Steve Jobs and Hinduism

The Hidden Spiritual Side of the Late Apple CEO

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Apple buffs mourn the death of Steve Jobs. Getty Images

It happened in the Fall of 2011. Apple co-founder and legendary business leader Steve Jobs had passed away on October 5 of that year. At the memorial service of Jobs, hundreds of influential leaders from all walks of life were introduced to Hindu spiritual guru Paramahansa Yogananda and his seminal book Autobiography of a Yogi.

It was one of Jobs’ last wishes that everyone who comes to his memorial services leaves with a copy of the book.

Salesforce.com CEO Marc Benioff in an interview revealed this to share what he saw as Jobs’ “deep, though sometimes hidden, spirituality.”

Autobiography of a Yogi: Last Gift of Steve Jobs

Benioff shared his story of opening the brown box that was given to every guest at Jobs’ memorial service. Read on to find out what was inside and how its lasting message should impact today's entrepreneurs. Below is the complete transcript of Benitoff’s TechCrunch video interview.

“There was a memorial service for Steve and I was fortunate to be invited to it. It was at Stanford. I realized it was going to be special because Steve was very mindful and conscious about everything that he did, and I knew that he had planned this and everything in the program. It was a phenomenal program and I was there when Larry Ellison and his family spoke. Bono and The Edge played, Yo-Yo Ma played.

Then there was this reception afterwards and when we were all leaving, on the way out, they handed us a small brown box.

I received the box and I said “this is good going to be good.” Because I knew that this was a decision that he made and that everyone was going to get this. So, whatever this was, was the last thing he wanted us all to think about. I waited until I got to my car and I opened the box. What is the box?

What is in this brown box? It was a copy of Yogananda’s book. Do you know who Yogananda is? Yogananda was a Hindu guru who had this book on self-realization and that was the message – to actualize yourself!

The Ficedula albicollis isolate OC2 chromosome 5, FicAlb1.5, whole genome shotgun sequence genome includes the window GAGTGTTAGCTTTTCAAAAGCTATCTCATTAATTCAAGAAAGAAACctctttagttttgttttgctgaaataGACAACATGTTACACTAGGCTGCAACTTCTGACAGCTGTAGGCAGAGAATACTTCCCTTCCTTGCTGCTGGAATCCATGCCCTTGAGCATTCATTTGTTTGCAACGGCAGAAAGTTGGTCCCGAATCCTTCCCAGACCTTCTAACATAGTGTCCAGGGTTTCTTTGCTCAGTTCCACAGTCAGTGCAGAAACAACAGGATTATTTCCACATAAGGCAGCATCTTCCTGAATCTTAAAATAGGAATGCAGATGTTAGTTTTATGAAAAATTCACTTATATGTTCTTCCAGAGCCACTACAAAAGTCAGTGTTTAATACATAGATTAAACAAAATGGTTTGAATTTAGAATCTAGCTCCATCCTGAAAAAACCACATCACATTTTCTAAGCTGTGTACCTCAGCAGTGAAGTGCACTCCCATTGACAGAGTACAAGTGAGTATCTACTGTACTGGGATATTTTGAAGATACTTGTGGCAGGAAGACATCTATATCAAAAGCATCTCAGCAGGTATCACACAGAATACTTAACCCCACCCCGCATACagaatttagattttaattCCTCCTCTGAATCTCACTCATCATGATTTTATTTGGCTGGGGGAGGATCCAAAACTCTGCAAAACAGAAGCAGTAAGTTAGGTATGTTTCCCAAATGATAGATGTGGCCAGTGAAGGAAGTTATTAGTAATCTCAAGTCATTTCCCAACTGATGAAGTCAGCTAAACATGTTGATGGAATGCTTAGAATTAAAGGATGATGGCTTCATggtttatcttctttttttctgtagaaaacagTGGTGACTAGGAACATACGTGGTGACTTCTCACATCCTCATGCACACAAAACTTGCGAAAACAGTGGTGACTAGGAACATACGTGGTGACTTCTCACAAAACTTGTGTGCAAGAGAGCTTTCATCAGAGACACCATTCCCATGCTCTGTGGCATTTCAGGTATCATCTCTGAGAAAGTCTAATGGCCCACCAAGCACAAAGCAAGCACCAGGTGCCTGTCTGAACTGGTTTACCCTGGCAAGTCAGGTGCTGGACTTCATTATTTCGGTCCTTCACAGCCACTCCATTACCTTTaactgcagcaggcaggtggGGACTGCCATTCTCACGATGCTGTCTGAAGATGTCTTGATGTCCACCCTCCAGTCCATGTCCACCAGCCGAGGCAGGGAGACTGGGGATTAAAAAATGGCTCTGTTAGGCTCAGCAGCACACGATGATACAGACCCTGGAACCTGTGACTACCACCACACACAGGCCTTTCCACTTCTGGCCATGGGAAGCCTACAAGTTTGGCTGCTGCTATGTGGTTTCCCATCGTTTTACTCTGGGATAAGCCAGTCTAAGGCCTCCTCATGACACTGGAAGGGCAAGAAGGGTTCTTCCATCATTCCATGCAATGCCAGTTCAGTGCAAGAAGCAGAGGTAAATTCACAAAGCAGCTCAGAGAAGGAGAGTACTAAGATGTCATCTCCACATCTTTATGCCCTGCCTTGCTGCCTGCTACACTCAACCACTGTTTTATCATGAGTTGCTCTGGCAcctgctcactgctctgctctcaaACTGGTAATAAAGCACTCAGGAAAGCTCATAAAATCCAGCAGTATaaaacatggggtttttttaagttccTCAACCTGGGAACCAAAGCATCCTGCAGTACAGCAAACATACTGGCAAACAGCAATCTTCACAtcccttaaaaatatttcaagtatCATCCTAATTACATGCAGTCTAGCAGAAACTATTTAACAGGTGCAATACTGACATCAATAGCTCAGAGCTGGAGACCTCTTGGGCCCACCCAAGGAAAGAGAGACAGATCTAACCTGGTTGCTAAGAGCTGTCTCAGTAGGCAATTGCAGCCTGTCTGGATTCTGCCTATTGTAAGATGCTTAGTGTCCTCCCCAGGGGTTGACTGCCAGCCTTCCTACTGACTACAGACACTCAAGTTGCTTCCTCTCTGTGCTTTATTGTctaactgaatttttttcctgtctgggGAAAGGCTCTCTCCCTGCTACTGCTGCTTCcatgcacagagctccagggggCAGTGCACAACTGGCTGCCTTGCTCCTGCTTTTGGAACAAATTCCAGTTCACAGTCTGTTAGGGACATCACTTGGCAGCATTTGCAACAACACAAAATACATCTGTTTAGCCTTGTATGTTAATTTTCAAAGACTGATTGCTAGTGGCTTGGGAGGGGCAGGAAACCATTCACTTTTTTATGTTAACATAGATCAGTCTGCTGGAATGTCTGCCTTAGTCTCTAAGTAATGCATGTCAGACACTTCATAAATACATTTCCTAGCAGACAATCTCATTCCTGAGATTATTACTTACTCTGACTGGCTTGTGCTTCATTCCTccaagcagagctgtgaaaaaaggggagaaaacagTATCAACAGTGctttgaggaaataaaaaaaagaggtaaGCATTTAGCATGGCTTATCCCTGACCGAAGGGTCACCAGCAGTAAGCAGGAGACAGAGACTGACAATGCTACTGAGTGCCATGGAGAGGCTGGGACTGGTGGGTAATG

If you could look back at the history of Steve; that early trip that he went to India to go to the ashram of Maharishi, he had this incredible realization that it was his intuition, his greatest gift, and that he needed to look at the world from the inside out. His last message to us was here is Yogananda’s book. I spoke to someone who was responsible for acquiring all the books and it was a hard time even finding all the books. We really had a hard time finding the books and wrapping them up!

I look at Steve as a very spiritual person especially as he relates to our industry and that he, in many ways, is the guru. In my work at Salesforce, when I really had a problem, I would call him or I would go down to Apple and I would say what should I do? That's how I saw him. When I look at that, I look at it with extreme gratitude and that level of generosity, I remember his thought that we need to be working on actualizing ourselves.

That book, which is called , if you haven't read it and if you want to understand Steve Jobs, it's a good idea to get into that because I it gives a tremendous insight into who he was and why he was successful - which is he was not afraid to take that key journey.

And that is for entrepreneurs, and for people who want to be successful in our industry … a message the we need to embrace and invest ourselves in.”

Jobs’ Affinity for Hindu Spirituality

Jobs’ Hindu leanings can be traced back to his early life when he got himself admitted into college with all his parents’ hard-earned money and finally dropped out. As he admits in his Stanford University commencement address in 2005:

“It wasn't all romantic. I didn't have a dorm room, so I slept on the floor in friends' rooms, I returned coke bottles for the 5¢ deposits to buy food with, and I would walk the 7 miles across town every Sunday night to get one good meal a week at the Hare Krishna temple. I loved it.”

ISKCON or Krishna consciousness stoked Jobs’ interest in Eastern spirituality. In 1973, he traveled to India to study Hindu philosophy under the popular guru Neem Karoli Baba.

Ultimately, as we know, Jobs turned to Buddhism for spiritual succor.

However, Yogananda’s remained his companion for most Jobs’ life. Walter Isaacson, his biographer writes: “Jobs first read it as a teenager, then reread it in India and had read it once a year ever since.”